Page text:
It would be very easy to dismiss Steven R. Monroe’s 2010 remake of one of the most controversial thrillers of all time, I Spit on Your Grave, as a tasteless and unimaginative money-spinner by those who have not yet seen it – or the original, for that matter. Hearsay is a powerful publicity tool, and this new film needs no further introduction to prick curiosity. But you still have to ask who would pay to see a film exploiting a female through rape and physical torture – except a select torture porn minority. Has Monroe’s film take the issues of the original and given the rest of us something else to think about?
Pert-bottomed posters aside, having seen both this film and the original Meir Zarchi one with its soft-focus, voyeuristic cinematography, and highly disturbing and claustrophobic attack setting, Monroe could be argued to have made better use of the original title, Day Of The Woman, than his predecessor. His protagonist and lone victim/survivour in question, Jennifer Hills, has a Predator-style determination that goes to partially rebalance any distress caused by seeing her degraded – and that’s coming from a female perspective. The 2010 film is as raw as Zarchi’s but far more inventive in its revenge aspect, boasting superior production values, too, with a pseudo-documentary quality as the attacks are captured on tape. This is one of its core strengths that set it apart from the titillating original and its unsettling soft-porn treatment.
Jennifer is a young and attractive writer from New York who decides to stay at a country retreat to work on her next novel. Stopping off for petrol, she draws the attention of some local men who later repeatedly humiliate and gang rape her, with the local sheriff as the ringleader. She then systematically hunts down each one of them to reap her revenge.
Newcomer Sarah Butler plays Jennifer this time, marking a courageous career step for such a young actress. That said it’s a no brainer, really, considering the hype that surrounds the film. In a warped sense, it’s a great platform for Butler to launch a budding film career because she injects intelligence mixed with anger into the role, whilst having the opportunity to show a softer, more vulnerable side at the beginning. We are allowed to actually grow to like and respect her, unlike the original Jennifer portrayed by Camille Keaton, where little character development was given.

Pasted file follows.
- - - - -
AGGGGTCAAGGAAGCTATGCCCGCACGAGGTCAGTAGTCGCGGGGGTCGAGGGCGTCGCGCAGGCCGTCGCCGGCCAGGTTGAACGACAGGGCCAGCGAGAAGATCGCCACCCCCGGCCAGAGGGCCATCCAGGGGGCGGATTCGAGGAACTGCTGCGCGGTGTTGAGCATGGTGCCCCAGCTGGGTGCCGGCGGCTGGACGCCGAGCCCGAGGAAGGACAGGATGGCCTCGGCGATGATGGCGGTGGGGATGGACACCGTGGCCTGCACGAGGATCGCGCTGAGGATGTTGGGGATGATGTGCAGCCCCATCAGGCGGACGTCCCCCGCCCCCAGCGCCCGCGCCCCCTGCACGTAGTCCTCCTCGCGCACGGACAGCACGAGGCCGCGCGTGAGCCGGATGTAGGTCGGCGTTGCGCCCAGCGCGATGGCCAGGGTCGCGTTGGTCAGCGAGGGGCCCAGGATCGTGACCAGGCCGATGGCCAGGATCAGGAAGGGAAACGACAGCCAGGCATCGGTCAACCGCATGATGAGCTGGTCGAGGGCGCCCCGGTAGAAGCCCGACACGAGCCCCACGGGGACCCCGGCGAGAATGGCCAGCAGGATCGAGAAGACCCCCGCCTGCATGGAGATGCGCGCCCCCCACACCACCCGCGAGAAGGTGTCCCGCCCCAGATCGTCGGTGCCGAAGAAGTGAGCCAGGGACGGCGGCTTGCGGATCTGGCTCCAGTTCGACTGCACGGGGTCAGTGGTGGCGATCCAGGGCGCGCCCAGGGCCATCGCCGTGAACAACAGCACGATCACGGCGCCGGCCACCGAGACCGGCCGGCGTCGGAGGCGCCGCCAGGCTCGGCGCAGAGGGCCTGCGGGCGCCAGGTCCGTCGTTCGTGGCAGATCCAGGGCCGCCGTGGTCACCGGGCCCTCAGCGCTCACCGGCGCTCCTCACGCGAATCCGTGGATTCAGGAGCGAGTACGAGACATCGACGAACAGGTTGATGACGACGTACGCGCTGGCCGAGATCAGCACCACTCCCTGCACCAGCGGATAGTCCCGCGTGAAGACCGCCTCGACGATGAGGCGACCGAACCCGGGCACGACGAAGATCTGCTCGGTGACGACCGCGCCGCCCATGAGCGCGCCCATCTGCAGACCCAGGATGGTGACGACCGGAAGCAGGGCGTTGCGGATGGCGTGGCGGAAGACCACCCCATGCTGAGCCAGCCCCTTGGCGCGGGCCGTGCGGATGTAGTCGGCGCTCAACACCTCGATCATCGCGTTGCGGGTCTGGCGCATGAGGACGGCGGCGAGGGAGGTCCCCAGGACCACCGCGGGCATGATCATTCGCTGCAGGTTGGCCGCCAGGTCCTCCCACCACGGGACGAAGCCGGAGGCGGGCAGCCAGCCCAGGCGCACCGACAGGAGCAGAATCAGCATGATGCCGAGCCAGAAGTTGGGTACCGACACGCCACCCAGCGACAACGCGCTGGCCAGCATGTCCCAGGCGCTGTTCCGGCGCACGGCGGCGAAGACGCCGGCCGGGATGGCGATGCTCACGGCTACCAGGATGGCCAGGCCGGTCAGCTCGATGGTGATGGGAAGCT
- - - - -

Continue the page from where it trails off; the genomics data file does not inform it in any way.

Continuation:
Nevertheless, the character of Jennifer – like the plot – still seems a little simplistic and clichéd, even though Butler makes the role her own, offering more personality traits to make her more compelling. Butler is also more convincing as Jennifer, more realistic than the catwalk-like curves and seductive demeanour from Keaton. Monroe has cast well, with Butler being fragile and prepubescent in appearance. As rape is a tool of power, Butler’s portrayal and stature seems to provoke more empathy for her during her brutal ordeal, which positions us firmly behind her when she begins hunting down her prey, like a cold and calculating killer. There is even a hint that she is supernatural upon her return from ‘the dead’, and an intriguing self-reflective end shot, where Butler confronts us, the viewer, to dare to pass judgment. Monroe’s film certainly has more attitude.
Like Deliverance and other such films, Monroe plays on the ‘town verses countryside’ debate. His attackers are still a bunch of one-dimensional, one-brain-celled hillbillies that seem to have nothing better to do with their time than hunting, drinking and leering. Not much has changed in that respect; expect they are contemporary in appearance. There is no attempt to create a background story on each, allowing our imaginations to think the worst and to firmly position them as monsters.
But it is Andrew Howard as Sheriff Storch with a face like a constipated pug dog who sends chills up and down the spine, and steals the group scenes. We do get to see a bit of his family life and learn that he has a young daughter. This makes him all the more frightening, unpredictable and most depraved of the lot. He actually feels the most real of all the male characters; the others are caricatures as seen in the original, which is a shame. Still, too much detail on each would detract from the film’s purpose of female revenge, as all the sympathy must be with Jennifer, if the film is to work.
And 2010’s I Spit On Your Grave does for its bold direction. Films don’t necessarily have to entertain, but they can challenge our comfort zones. I Spit On Your Grave is one that toys with your emotions in an exploitative and unforgiving manner, but wants you to be the judge and jury, and the documentary-style cinematography helps inject more realism and seriousness into events, elevating this film above the semi-erotic original. It will still shock, appall and divide opinion, and kick off knee-jerk reactions from a new generation of filmgoers. But Jennifer just got meaner and nastier; it’s almost ‘Girl Power’ of a different persuasion, and her spree may well result in a hung jury, rather than, as the poster quote states, “but no jury in America would ever convict her!”